It is nice to see signs of interest outside my own mind. Liturgical Boutique: Is Sarum Possible? has just appeared on the Rad Trad blog. His reflections sound as weary as my own, seeing that there has been a lot of academic interest in Sarum but very little done in practical terms. The problems are different in Roman Catholicism (both mainstream and traditionalist), Anglicanism (both Establishment and continuing) and Orthodoxy (Russian and Antiochian western rite groups).
The opportunity was there for the Ordinariate, but it was passed over once again. There is no point to discussing the question. In my own Church, I am grateful for the tolerance, but there is no interest in Sarum outside myself. I will continue in the sobering knowledge that it will only last for as long as I do.
It can be argued that questions of liturgical rites pale into insignificance compared with the threats we face from the neo-feudalism of the bankers and oligarchs on one hand and “medieval” Islam on the other. I sympathise with Pope Francis’ indignation at the way Greece is being financially colonised (though it can be argued that Greek socialism had it coming – running out of other people’s money and all that), and sigh when I see him holding a “Commie” crucifix like a character in a Don Camillo film. So much claptrap as spiritual darkness envelops the world as in the period leading to the Nazi takeover of Germany in 1933!
Only Anglican cathedrals still put on Choral Evensong most days of the week and some form of Sunday Mass. The devout always know where a Benedictine monastery can be found for a full liturgical life. The big problem with reviving liturgy of any kind is twofold: human and material. On the human side, you need priests, other clerics and lay people whose lives are compatible with giving the same priority to worship as monks. You also need churches and the money to maintain them. A third factor is not being fettered to ecclesial institutions whose legal systems rely more on positive law than custom (it’s forbidden unless authority says it’s allowed). On the other hand, if it is a “marginal” operation, no one is interested because it doesn’t have people, money or buildings. Who wants to attend a Sarum Mass in a private home, a garage or a converted shop?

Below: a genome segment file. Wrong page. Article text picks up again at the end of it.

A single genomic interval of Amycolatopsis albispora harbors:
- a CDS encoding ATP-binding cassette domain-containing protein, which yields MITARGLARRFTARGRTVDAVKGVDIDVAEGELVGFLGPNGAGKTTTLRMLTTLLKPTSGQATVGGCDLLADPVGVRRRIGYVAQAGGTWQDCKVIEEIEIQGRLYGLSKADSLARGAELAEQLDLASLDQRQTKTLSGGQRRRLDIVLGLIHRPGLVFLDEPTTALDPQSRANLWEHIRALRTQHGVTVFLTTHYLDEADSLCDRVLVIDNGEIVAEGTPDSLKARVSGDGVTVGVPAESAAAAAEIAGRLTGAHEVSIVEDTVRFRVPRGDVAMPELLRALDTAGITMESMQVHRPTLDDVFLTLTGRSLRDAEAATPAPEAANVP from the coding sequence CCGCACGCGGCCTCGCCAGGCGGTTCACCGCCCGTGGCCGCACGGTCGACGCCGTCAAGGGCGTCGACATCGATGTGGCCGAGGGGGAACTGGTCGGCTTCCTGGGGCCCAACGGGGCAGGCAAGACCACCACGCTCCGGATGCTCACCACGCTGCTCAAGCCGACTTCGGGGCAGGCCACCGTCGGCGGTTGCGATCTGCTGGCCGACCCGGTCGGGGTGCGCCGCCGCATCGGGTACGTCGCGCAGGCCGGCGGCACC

Anyway, I appreciate others trying to make headway through the morass of legal positivism and all the other obstacles. In particular, I can only thank men like Dr William Renwick who have the perseverance and motivation to do the work necessary to avoid the old excuse claiming that there are no books or extant documents.
Sarum attracts interest, but the obstacles seem insuperable. Perhaps all we can do is maintain the availability of information and hope that another opportunity will occur in a couple of hundred years and that it won’t again be “blown”.